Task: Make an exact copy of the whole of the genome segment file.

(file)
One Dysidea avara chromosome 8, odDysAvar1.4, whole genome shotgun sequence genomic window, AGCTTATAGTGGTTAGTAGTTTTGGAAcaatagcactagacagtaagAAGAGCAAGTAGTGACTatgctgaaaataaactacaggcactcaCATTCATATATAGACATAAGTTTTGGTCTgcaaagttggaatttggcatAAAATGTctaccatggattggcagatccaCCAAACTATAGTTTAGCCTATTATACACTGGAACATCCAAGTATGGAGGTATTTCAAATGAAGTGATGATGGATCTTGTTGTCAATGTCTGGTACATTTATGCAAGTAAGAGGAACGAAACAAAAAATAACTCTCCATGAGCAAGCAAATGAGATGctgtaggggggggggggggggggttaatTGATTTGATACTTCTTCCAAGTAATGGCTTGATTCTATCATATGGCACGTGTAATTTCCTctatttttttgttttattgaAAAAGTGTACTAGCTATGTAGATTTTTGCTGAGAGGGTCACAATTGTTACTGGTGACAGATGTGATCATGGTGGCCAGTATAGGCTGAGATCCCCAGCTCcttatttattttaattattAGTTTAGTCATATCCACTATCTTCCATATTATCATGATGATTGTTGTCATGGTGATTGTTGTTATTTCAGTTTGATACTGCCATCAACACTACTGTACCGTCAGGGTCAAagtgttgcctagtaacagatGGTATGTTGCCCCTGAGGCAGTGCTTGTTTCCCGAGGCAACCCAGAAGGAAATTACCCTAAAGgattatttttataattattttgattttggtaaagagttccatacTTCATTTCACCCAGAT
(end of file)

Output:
One Dysidea avara chromosome 8, odDysAvar1.4, whole genome shotgun sequence genomic window, AGCTTATAGTGGTTAGTAGTTTTGGAAcaatagcactagacagtaagAAGAGCAAGTAGTGACTatgctgaaaataaactacaggcactcaCATTCATATATAGACATAAGTTTTGGTCTgcaaagttggaatttggcatAAAATGTctaccatggattggcagatccaCCAAACTATAGTTTAGCCTATTATACACTGGAACATCCAAGTATGGAGGTATTTCAAATGAAGTGATGATGGATCTTGTTGTCAATGTCTGGTACATTTATGCAAGTAAGAGGAACGAAACAAAAAATAACTCTCCATGAGCAAGCAAATGAGATGctgtaggggggggggggggggggttaatTGATTTGATACTTCTTCCAAGTAATGGCTTGATTCTATCATATGGCACGTGTAATTTCCTctatttttttgttttattgaAAAAGTGTACTAGCTATGTAGATTTTTGCTGAGAGGGTCACAATTGTTACTGGTGACAGATGTGATCATGGTGGCCAGTATAGGCTGAGATCCCCAGCTCcttatttattttaattattAGTTTAGTCATATCCACTATCTTCCATATTATCATGATGATTGTTGTCATGGTGATTGTTGTTATTTCAGTTTGATACTGCCATCAACACTACTGTACCGTCAGGGTCAAagtgttgcctagtaacagatGGTATGTTGCCCCTGAGGCAGTGCTTGTTTCCCGAGGCAACCCAGAAGGAAATTACCCTAAAGgattatttttataattattttgattttggtaaagagttccatacTTCATTTCACCCAGAT